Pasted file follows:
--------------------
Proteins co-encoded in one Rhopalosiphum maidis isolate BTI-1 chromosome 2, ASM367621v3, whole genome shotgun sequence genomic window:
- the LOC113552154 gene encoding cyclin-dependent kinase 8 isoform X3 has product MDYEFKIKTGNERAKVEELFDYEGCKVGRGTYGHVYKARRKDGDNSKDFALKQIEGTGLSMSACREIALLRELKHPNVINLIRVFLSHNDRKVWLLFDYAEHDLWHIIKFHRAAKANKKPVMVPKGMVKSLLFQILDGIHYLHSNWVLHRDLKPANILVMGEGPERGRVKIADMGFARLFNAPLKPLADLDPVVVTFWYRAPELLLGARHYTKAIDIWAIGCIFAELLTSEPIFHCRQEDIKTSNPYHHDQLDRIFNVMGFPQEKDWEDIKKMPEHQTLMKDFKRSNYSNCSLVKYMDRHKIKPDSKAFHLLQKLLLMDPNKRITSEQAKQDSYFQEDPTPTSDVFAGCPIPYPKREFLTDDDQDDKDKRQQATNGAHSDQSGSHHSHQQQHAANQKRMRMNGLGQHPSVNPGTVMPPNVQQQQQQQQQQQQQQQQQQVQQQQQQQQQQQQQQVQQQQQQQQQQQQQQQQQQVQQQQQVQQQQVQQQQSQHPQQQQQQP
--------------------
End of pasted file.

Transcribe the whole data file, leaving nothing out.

Proteins co-encoded in one Rhopalosiphum maidis isolate BTI-1 chromosome 2, ASM367621v3, whole genome shotgun sequence genomic window:
- the LOC113552154 gene encoding cyclin-dependent kinase 8 isoform X3 has product MDYEFKIKTGNERAKVEELFDYEGCKVGRGTYGHVYKARRKDGDNSKDFALKQIEGTGLSMSACREIALLRELKHPNVINLIRVFLSHNDRKVWLLFDYAEHDLWHIIKFHRAAKANKKPVMVPKGMVKSLLFQILDGIHYLHSNWVLHRDLKPANILVMGEGPERGRVKIADMGFARLFNAPLKPLADLDPVVVTFWYRAPELLLGARHYTKAIDIWAIGCIFAELLTSEPIFHCRQEDIKTSNPYHHDQLDRIFNVMGFPQEKDWEDIKKMPEHQTLMKDFKRSNYSNCSLVKYMDRHKIKPDSKAFHLLQKLLLMDPNKRITSEQAKQDSYFQEDPTPTSDVFAGCPIPYPKREFLTDDDQDDKDKRQQATNGAHSDQSGSHHSHQQQHAANQKRMRMNGLGQHPSVNPGTVMPPNVQQQQQQQQQQQQQQQQQQVQQQQQQQQQQQQQQVQQQQQQQQQQQQQQQQQQVQQQQQVQQQQVQQQQSQHPQQQQQQP